The fire set construction back several weeks, and in subsequent litigation, both the State and the contractor heaped blame upon the other. At least half-a-dozen smaller fires erupted in elevator shafts, debris chutes, and around salamander heaters. A spokesman for the Office of General Services blamed “poor housekeeping.” And yet there is another side to this story. Dean pointed out that the tarpaulin and plastic used to swaddle the edges of the building in winter would loosen and whip around in high winds. This material was fuel for the salamanders.
And yet, there is damning evidence of negligence by Foster-Lipkins. Just after quitting time on November 3, 1969, a 22-year old laborer fell 22 stories down a buck hoist shaft to his death. Six weeks prior, the South Mall Safety Director had inspected the site and ordered the contractor to rectify 19 “unsafe conditions,” including installing protective barriers at all floors on the open end of the hoisting landings. Inspection of the tower building after the fatality revealed that “no protective recommended barriers were provided.” Dean agrees that rails or gates would have improved safety on the project. The evening after the fatal accident, he recalls staying late to talk with investigators, while electricians connected a new intercom system to operate the buck hoist.
Although the South Mall site teemed with workers, it seemed that there were never enough men working on the tower. Foster-Lipkins blamed its subcontractors. The State pointed the finger at Foster-Lipkins. In a January 1970 letter to Gov. Nelson Rockefeller, the OGS Commissioner complained that the tower work “was not moving” and had “come practically to a standstill.” It turned out that Foster-Lipkins had been slow to pay its subcontractors, who, in turn, were unable to hire a full workforce. That spring, Milton Lipkins admitted that the company could no longer pay its subcontractors. The State Comptroller’s office attempted to devise a new means of financing the construction, amidst reports that Albany banks had been slow to cash checks issued by Foster-Lipkins. Despite this, Dean tells us that the New York-based project bosses regularly “borrowed” carpenters and laborers to assist with personal auto repair and home improvement projects.
Foster-Lipkins telegrammed its complaints to its subcontractors and to the State, sometimes as often as once or twice a day. The contractor’s extraordinary catalogue of blame included: a wildcat Teamster’s strike caused by Bethlehem Steel; an improper concrete mix “that the State had approved”; the slow approval of shop drawings by project engineers; and the many changes in design demanded by the architect. The company maintained that it never received proper direction from the State. Stanley Lipkins averred, “The only thing we’re saying and pleading for … is for God’s sake tell us what to do.” He complained, for example, that engineers’ changes to steel specifications “threw everything off.” As a result, windows and caulking, flashing and finishes would have to be reworked.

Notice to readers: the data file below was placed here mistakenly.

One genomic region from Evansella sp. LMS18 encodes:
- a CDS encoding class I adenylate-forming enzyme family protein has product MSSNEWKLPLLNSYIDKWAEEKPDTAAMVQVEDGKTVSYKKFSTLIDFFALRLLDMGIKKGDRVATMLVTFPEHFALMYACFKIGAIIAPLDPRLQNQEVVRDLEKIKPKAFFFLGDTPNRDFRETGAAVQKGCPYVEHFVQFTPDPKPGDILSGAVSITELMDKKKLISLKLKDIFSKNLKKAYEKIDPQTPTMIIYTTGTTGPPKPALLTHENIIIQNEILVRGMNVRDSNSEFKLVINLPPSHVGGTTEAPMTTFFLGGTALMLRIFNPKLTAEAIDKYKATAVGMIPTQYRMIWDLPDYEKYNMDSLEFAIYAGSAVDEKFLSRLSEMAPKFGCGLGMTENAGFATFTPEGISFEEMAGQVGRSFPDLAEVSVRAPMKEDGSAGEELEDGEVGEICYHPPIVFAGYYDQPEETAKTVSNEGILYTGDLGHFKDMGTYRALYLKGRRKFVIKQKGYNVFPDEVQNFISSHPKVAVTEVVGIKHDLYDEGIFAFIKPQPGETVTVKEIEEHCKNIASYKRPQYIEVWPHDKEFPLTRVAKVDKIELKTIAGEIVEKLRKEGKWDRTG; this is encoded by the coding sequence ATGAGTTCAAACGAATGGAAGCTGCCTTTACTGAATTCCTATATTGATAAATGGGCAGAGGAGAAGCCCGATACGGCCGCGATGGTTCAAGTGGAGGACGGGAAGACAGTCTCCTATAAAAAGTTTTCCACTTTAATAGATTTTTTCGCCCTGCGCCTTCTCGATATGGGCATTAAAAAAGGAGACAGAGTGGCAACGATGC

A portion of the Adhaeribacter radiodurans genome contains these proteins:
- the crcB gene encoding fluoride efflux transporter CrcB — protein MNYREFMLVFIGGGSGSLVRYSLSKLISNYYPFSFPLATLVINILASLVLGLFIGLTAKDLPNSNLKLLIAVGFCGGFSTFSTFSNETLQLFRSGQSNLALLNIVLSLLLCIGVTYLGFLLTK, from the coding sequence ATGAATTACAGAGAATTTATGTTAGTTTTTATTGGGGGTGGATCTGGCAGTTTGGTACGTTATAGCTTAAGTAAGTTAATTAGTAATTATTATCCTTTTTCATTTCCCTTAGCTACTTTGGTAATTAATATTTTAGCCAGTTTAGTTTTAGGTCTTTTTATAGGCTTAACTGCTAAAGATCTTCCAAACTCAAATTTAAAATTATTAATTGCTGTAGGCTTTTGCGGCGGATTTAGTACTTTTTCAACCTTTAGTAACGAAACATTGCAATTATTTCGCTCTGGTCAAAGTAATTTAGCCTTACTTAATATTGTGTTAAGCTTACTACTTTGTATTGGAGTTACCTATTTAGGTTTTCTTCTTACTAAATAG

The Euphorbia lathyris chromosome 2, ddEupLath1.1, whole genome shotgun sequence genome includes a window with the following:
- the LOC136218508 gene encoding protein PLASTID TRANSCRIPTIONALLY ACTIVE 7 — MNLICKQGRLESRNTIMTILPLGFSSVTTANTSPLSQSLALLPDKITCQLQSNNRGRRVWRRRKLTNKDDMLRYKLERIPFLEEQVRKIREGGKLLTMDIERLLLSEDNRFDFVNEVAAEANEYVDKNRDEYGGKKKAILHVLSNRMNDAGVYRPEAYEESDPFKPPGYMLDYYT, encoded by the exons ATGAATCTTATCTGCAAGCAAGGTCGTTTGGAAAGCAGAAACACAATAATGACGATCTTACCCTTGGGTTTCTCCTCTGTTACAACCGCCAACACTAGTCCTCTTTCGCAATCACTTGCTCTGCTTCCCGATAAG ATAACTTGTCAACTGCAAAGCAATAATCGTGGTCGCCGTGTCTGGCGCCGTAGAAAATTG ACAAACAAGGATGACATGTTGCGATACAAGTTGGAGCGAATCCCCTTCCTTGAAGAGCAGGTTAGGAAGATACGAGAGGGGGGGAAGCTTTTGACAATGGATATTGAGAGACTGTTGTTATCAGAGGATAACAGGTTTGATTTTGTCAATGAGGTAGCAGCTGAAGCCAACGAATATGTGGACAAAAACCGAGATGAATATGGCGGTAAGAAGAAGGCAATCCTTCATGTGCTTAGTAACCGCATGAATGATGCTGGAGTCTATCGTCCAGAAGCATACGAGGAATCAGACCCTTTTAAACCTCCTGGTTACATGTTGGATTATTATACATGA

State officials saw evidence of a troubling pattern by Foster-Lipkins and looked askance at the company’s demand to renegotiate its contract, even as it continually “refus[ed] to accept directives.” The final straw was when the contractor stated, categorically, that “only” if “additional significant funds were provided would the project move more rapidly.” State officials sought a compromise. But Foster-Lipkins balked. And a new contractor, Dic Concrete, was appointed by the project’s sureties.
The new contractor completed construction of the tower in 1972. Three years later in 1975, an OGS attorney recommended a $9.5 million settlement for Foster-Lipkins. “That comes to about half a buck for every man, woman and children residing in New York State,” reporter Richard Karp pointed out. The same OGS attorney was later convicted for accepting $22,000 in bribes from a Foster-Lipkins subcontractor.
Although much of the dispute between the State and Foster-Lipkins was above his pay grade, Dean was not particularly surprised to learn of it. But for him, building what we now know as the Mayor Erastus Corning II Tower was exciting, interesting, and well-paid work. “I was fortunate, very fortunate,” he told us.
Note: The publicity photo at top (or to the left) of this post shows Dean Herrick standing on the 35th floor of the Corning Tower, ca. 1969.